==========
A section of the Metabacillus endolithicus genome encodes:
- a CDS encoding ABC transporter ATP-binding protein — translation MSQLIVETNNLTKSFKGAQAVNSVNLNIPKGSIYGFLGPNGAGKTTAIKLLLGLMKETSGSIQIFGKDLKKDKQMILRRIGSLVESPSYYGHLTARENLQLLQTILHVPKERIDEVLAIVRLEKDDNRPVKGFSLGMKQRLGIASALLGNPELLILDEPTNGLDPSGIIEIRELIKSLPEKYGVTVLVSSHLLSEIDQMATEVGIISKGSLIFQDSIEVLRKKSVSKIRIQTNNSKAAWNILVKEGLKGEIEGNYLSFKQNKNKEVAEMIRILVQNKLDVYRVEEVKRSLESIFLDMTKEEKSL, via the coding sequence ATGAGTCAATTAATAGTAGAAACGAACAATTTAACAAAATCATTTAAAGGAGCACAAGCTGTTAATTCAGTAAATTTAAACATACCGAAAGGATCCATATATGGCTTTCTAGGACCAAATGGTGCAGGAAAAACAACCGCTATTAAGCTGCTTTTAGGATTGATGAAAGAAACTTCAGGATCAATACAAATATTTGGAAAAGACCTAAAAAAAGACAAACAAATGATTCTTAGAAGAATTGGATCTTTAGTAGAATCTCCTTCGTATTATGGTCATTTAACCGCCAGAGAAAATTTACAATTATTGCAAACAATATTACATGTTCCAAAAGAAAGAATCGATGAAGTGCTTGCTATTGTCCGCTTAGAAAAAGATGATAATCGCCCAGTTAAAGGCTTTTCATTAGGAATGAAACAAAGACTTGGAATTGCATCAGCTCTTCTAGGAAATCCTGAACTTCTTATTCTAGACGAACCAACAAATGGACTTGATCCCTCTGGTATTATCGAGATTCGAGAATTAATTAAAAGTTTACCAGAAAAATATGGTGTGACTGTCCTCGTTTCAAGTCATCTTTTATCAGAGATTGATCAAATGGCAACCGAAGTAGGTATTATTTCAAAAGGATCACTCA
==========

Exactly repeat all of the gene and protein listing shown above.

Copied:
A section of the Metabacillus endolithicus genome encodes:
- a CDS encoding ABC transporter ATP-binding protein — translation MSQLIVETNNLTKSFKGAQAVNSVNLNIPKGSIYGFLGPNGAGKTTAIKLLLGLMKETSGSIQIFGKDLKKDKQMILRRIGSLVESPSYYGHLTARENLQLLQTILHVPKERIDEVLAIVRLEKDDNRPVKGFSLGMKQRLGIASALLGNPELLILDEPTNGLDPSGIIEIRELIKSLPEKYGVTVLVSSHLLSEIDQMATEVGIISKGSLIFQDSIEVLRKKSVSKIRIQTNNSKAAWNILVKEGLKGEIEGNYLSFKQNKNKEVAEMIRILVQNKLDVYRVEEVKRSLESIFLDMTKEEKSL, via the coding sequence ATGAGTCAATTAATAGTAGAAACGAACAATTTAACAAAATCATTTAAAGGAGCACAAGCTGTTAATTCAGTAAATTTAAACATACCGAAAGGATCCATATATGGCTTTCTAGGACCAAATGGTGCAGGAAAAACAACCGCTATTAAGCTGCTTTTAGGATTGATGAAAGAAACTTCAGGATCAATACAAATATTTGGAAAAGACCTAAAAAAAGACAAACAAATGATTCTTAGAAGAATTGGATCTTTAGTAGAATCTCCTTCGTATTATGGTCATTTAACCGCCAGAGAAAATTTACAATTATTGCAAACAATATTACATGTTCCAAAAGAAAGAATCGATGAAGTGCTTGCTATTGTCCGCTTAGAAAAAGATGATAATCGCCCAGTTAAAGGCTTTTCATTAGGAATGAAACAAAGACTTGGAATTGCATCAGCTCTTCTAGGAAATCCTGAACTTCTTATTCTAGACGAACCAACAAATGGACTTGATCCCTCTGGTATTATCGAGATTCGAGAATTAATTAAAAGTTTACCAGAAAAATATGGTGTGACTGTCCTCGTTTCAAGTCATCTTTTATCAGAGATTGATCAAATGGCAACCGAAGTAGGTATTATTTCAAAAGGATCACTCA